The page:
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Mompreners featured in Lehigh Valley Business

Mom’s the word as new entrepreneurial group focuses on mothers in business

By: Stacy Wescoe March 13, 2020 8:56 am

Original Article Here

Murtaza and Sukaina Jaffer started Mompreneurs of Lehigh Valley Business Group at EBC, their family’s business services office in Trexlertown.

The fact that the idea to form a group to support mom entrepreneurs came from a man is not lost on Murtaza Jaffer, who runs Express Business Center and EBC Printing in Trexlertown with his brother Mustafa.

But he said when he met the right group of women at the right time, he knew that bringing these “mompreneurs” together was something he wanted to do.

Providing business services for many small businesses and entrepreneurs in the Lehigh Valley, Jaffer got to know a number of young mothers who had eschewed the corporate world and started their own small businesses so they could spend more time with their families.

While many had strong business backgrounds, many were running their own business for the first time and he saw their struggles. “Having started a small business myself, I found myself often giving them brotherly advice,” Jaffer said.

After talking to a few of his mom and entrepreneur clients, as well as his own wife, Sukaina, he thought he could help even more if he gave these women a place to meet, share ideas and network.

And that was how Mompreneurs of Lehigh Valley Business Group got started.

On the third Thursday of each month, the group meets at the new EBC offices at 6034 Hamilton Street in Trexlertown. A guest speaker is brought in for each meeting and every woman has a chance to speak before the group or during networking.

Amanda Ruth, one of the original members and founders of the group, said the mompreneurs group Jaffer proposed filled a perfect niche for her. She had quit her job at the Greater Lehigh Valley Chamber of Commerce and started her own marketing firm, Ruthless Media and Marketing, so she could have more time with her two young children. She now works just a few hours a day and a few hours a week, as needed, to fulfill her clients’ needs and those of her sons’.

“I have always been in business, but I never owned my own business,” Ruth said. “It helps me get an outside view and a little of their knowledge.”

And meeting once a month for an hour and a half is the right balance of getting the help and information they need while not adding another big time burden to their already busy schedules.

She said they find a lot of camaraderie within the group. Each woman gets her turn to speak, whether she wants to talk about successes or areas where she needs help or about business or family issues.

“A lot of people’s stories are the same. ‘I just couldn’t do the corporate lifestyle anymore,’” she said.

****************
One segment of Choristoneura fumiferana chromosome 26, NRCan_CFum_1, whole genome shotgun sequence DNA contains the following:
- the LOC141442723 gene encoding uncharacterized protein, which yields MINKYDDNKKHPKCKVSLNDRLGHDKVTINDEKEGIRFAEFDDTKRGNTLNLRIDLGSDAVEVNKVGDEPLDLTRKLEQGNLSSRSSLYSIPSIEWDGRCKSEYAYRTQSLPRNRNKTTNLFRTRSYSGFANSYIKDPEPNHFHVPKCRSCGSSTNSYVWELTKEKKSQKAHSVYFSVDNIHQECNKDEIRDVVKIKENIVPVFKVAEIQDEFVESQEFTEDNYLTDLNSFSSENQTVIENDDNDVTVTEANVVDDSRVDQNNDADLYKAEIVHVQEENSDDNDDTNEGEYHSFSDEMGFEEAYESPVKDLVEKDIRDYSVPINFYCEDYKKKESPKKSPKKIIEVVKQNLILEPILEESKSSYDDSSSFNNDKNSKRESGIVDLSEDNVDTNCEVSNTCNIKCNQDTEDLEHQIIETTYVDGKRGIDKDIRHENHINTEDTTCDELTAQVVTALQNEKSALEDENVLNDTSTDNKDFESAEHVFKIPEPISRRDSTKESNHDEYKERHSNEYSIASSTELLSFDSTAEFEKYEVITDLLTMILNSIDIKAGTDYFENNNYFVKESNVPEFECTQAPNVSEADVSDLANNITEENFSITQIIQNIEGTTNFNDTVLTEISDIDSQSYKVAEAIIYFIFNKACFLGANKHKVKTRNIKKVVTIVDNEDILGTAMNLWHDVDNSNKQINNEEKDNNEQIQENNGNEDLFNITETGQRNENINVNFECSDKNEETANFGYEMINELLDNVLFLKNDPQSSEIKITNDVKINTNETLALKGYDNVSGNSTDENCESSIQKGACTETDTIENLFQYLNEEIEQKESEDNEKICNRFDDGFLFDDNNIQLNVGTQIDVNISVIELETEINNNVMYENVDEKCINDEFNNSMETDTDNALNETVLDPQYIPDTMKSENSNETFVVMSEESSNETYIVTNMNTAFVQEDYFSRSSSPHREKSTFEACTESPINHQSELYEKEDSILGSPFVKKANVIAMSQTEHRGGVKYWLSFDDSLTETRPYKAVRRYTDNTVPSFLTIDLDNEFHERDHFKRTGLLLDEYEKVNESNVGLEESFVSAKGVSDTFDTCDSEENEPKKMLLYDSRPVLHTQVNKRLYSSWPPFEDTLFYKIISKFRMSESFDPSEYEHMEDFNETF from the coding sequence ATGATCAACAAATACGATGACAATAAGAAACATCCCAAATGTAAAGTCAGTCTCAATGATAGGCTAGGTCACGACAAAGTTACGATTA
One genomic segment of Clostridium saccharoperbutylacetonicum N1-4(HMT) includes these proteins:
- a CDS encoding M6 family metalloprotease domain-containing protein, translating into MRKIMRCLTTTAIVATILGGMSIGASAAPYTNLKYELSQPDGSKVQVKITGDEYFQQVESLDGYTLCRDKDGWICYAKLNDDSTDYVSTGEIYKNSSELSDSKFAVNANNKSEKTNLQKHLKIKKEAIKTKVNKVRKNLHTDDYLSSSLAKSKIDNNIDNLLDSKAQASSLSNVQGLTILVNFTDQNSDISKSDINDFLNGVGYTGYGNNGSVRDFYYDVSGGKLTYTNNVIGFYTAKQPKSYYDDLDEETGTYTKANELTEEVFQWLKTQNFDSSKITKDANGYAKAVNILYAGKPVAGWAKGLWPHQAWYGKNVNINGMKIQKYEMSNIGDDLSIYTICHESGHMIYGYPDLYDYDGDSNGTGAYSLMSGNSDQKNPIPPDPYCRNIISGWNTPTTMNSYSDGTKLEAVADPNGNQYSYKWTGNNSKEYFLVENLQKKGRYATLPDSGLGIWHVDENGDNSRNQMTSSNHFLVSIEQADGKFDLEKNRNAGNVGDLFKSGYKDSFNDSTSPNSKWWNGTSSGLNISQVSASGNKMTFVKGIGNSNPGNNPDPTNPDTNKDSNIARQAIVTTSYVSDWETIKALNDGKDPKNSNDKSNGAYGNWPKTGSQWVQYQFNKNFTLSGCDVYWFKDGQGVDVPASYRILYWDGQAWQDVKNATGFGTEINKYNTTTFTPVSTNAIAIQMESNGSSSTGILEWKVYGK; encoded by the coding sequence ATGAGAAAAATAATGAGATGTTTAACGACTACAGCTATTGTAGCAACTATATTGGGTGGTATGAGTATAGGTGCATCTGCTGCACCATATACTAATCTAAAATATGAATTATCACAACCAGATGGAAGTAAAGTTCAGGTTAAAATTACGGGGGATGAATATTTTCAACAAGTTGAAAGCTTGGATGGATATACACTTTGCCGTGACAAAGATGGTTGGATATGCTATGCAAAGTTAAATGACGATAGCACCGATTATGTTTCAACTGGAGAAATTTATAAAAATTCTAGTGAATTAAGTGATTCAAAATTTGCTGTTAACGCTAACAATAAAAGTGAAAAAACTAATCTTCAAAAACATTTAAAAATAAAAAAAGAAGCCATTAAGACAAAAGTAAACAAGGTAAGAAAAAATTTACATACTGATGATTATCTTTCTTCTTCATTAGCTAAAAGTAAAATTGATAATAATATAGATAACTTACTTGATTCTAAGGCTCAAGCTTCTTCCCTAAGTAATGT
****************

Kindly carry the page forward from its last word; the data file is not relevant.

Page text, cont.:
Aside from that, Ruth said, there is a diverse group of women in the crowd.

She noted that there are marketing women, such as herself, bookkeepers, notaries, graphic designers and even some women that work at selling products like Arbonne skin care.

She said many of the mothers with older children have more established and full-time endeavors, while some of the newer mothers are just getting started. Each has their own experience that they can bring to the group to help others deal with their own issues. Ruth said they have become each other’s friends and clients.

“We always say our group is for support, not selling, but I do like buying local and buying from other moms,” she said.

Helping each other

And so, in addition to being each other’s support group, the roughly 70 women who now make up the mompreneurs group, also provide services to each other.

“Lauren Phillips, for example, is now my bookkeeper. I don’t have that much business, but math isn’t my strength, so I have her help,” Ruth said.

Sukaina Jaffer, who has been a core member of the group since the start, said she’s impressed with how quickly the group took off and how it continues to grow, as well as how much the mothers in the group say it means to them.

“It’s about how supported they feel. The fact that they felt so isolated and now they have the group to fall back on,” she said.

She noted their only marketing has been a group on Facebook and that the group has grown from 10 women to almost 70 in just a few months because of word of mouth and women who discover the group introducing it to other mompreneurs that they know.

And as the group grows and thrives, Murtaza Jaffer said he’s proud of the role he played in getting it off the ground. He said by helping mothers build their businesses he feels he’s paying tribute to his own mother.

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